Today on Meet the Press, Paul directly related the marked reduction in government spending from 1945 and the years after to a growing post-war economy.
While it is true private investment started increasing to higher levels in the latter part of the 40's, it is not at all clear that that is due to the spending cuts of the government from post-WWII. The US economy really didn't hit it's stride until the 1950s. And certainly, for the first 3 years immediately after the War, GDP growth was negative or stagnant. And even the 1950s there were three significant recessions suggesting that the growth that occurred in the 50s was is spurts. Indeed, the dramatic growth in living standards really didn't occur until the 60s.
So, take Dr. Paul's comments with a grain of salt as there are lots of economic changes that occurred between the end of the War and the early 50s that can explain the relative good times of the 1950s-1960s including a dramatically growing and changing manufacturing sector (and an increased move out of agriculture) and a booming suburban housing market. And particularly with regard to the housing boom, perhaps the biggest explanation is a post-Keynesian one: the rapid increase in the late 50s and onward of non-revolving credit used to buy durable goods (the stuff put in those new cookie cutter homes and the cars in the driveways). The crux of Paul's argument is that the reduced spending of the government from 1945 onward freed up resources for the private sector. But with the onset of heavy uses of credit, citizens didn't need present-day resources, they could borrow from future-day resources instead. And thus began our credit-heavy economy.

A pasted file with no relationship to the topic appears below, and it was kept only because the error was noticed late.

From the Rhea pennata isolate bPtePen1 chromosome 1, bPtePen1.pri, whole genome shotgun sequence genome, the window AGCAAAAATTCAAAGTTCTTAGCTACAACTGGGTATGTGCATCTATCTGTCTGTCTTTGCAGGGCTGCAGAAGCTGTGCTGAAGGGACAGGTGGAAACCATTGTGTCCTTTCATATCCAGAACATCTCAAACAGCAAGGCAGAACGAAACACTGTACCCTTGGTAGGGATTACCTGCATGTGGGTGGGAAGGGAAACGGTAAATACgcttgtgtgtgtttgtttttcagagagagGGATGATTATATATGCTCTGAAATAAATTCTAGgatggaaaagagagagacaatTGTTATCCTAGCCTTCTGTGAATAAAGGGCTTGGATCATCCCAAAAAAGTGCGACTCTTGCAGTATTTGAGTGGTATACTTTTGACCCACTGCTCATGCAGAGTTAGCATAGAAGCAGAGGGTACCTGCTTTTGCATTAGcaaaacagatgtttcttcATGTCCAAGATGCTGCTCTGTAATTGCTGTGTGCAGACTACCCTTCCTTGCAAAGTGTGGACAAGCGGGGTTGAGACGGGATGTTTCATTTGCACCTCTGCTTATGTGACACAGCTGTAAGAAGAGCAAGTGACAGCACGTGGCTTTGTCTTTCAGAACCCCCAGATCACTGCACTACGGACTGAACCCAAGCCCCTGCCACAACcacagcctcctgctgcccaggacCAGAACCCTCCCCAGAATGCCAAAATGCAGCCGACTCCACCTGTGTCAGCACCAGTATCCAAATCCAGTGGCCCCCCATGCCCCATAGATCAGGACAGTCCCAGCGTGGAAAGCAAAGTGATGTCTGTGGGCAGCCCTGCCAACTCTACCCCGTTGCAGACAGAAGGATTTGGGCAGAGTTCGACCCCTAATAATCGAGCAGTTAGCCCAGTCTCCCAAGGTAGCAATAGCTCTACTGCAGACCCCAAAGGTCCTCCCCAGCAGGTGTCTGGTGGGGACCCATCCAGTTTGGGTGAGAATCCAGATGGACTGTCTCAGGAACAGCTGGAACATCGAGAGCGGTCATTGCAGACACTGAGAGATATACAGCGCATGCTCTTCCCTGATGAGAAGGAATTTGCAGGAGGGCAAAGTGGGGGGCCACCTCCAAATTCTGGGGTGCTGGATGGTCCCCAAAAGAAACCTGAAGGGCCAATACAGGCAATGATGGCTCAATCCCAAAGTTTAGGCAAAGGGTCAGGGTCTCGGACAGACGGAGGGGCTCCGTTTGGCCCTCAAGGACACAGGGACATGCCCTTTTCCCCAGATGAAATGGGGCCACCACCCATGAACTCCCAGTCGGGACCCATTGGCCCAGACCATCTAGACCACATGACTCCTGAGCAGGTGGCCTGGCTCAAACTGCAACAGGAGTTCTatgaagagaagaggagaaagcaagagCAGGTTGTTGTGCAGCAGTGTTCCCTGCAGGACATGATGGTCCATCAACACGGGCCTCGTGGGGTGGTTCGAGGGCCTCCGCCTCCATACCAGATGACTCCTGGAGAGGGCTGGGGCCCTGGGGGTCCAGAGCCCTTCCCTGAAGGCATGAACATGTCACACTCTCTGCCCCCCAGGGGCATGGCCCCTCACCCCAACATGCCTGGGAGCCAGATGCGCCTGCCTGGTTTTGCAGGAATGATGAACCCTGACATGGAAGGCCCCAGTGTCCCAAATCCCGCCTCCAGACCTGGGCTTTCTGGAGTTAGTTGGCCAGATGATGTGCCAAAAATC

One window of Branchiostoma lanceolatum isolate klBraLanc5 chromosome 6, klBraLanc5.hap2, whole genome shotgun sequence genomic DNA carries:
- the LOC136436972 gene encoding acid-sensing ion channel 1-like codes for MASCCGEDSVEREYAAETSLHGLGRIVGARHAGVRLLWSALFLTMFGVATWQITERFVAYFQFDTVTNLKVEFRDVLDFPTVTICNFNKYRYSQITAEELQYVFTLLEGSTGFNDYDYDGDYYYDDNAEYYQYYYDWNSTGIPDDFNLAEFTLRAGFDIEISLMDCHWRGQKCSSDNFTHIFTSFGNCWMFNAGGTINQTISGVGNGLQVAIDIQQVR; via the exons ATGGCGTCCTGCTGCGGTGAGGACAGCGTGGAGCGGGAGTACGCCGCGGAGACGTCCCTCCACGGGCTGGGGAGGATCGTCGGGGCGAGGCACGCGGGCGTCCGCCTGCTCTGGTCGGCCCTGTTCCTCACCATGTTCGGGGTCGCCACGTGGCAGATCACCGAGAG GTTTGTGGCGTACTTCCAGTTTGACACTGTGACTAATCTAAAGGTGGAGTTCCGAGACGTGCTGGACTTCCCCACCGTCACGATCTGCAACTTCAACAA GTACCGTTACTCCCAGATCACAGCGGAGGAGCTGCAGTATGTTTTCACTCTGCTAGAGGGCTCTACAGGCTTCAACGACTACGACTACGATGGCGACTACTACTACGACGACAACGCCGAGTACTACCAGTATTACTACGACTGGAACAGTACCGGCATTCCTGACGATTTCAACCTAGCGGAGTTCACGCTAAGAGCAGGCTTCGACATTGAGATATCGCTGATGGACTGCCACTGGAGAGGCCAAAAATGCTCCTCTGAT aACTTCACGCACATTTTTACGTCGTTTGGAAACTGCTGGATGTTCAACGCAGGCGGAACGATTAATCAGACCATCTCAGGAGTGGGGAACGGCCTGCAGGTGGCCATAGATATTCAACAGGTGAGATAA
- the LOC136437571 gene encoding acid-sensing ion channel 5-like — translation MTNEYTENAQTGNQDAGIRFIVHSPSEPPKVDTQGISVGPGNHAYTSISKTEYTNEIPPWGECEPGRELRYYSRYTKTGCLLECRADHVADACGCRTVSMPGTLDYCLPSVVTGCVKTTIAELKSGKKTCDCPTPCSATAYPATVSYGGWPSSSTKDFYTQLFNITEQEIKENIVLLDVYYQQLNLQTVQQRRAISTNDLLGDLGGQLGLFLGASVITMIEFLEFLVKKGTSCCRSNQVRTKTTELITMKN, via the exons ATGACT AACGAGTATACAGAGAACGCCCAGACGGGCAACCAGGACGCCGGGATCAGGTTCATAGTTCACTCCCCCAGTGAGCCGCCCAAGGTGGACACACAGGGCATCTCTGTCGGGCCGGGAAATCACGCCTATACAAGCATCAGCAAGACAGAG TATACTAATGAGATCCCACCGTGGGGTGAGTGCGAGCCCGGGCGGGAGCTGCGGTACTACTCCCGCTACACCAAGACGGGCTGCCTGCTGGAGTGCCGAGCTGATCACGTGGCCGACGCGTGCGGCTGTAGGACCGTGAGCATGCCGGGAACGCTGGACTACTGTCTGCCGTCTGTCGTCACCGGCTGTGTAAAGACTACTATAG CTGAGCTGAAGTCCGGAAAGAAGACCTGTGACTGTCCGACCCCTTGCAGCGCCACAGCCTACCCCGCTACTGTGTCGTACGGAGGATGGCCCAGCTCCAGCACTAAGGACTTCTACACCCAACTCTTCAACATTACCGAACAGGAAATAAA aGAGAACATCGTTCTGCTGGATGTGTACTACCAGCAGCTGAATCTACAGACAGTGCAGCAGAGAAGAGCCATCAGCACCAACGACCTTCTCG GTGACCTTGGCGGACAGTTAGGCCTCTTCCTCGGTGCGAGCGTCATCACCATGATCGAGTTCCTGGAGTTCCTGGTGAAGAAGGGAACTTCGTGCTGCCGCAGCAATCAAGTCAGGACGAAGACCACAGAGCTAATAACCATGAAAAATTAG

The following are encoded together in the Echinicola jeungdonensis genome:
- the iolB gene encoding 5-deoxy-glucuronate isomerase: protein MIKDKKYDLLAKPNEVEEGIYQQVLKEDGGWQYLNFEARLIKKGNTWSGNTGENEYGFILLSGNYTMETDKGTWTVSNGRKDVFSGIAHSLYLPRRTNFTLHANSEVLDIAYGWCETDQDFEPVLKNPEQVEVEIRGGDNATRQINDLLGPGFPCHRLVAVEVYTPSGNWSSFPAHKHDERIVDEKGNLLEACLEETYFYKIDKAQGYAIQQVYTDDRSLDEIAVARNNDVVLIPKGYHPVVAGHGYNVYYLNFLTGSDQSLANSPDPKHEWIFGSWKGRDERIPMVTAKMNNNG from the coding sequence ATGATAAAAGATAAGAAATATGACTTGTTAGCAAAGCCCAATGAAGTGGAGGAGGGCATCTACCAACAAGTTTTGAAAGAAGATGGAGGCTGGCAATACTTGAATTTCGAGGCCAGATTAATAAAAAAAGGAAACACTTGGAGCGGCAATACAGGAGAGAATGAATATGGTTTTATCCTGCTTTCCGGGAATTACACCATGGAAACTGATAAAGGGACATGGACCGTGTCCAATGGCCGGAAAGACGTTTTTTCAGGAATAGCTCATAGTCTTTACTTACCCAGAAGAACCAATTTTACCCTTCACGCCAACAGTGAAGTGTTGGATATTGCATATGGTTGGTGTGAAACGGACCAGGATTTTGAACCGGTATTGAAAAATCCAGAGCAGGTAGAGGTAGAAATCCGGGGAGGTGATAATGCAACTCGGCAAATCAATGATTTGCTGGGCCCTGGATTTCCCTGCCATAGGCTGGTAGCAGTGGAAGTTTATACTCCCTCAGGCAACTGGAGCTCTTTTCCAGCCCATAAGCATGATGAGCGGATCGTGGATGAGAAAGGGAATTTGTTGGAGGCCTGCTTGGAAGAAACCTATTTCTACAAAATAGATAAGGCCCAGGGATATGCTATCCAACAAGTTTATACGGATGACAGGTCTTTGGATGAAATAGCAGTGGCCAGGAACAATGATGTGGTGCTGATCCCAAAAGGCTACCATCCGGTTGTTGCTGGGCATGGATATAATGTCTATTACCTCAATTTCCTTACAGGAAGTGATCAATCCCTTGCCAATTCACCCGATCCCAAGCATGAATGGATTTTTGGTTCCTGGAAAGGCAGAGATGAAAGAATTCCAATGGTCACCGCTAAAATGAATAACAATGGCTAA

This point is key so I will restate: in our modern economy, we use uncertain future resources to finance growth, not present resources. To quote Minsky, this is why "stability is unstable."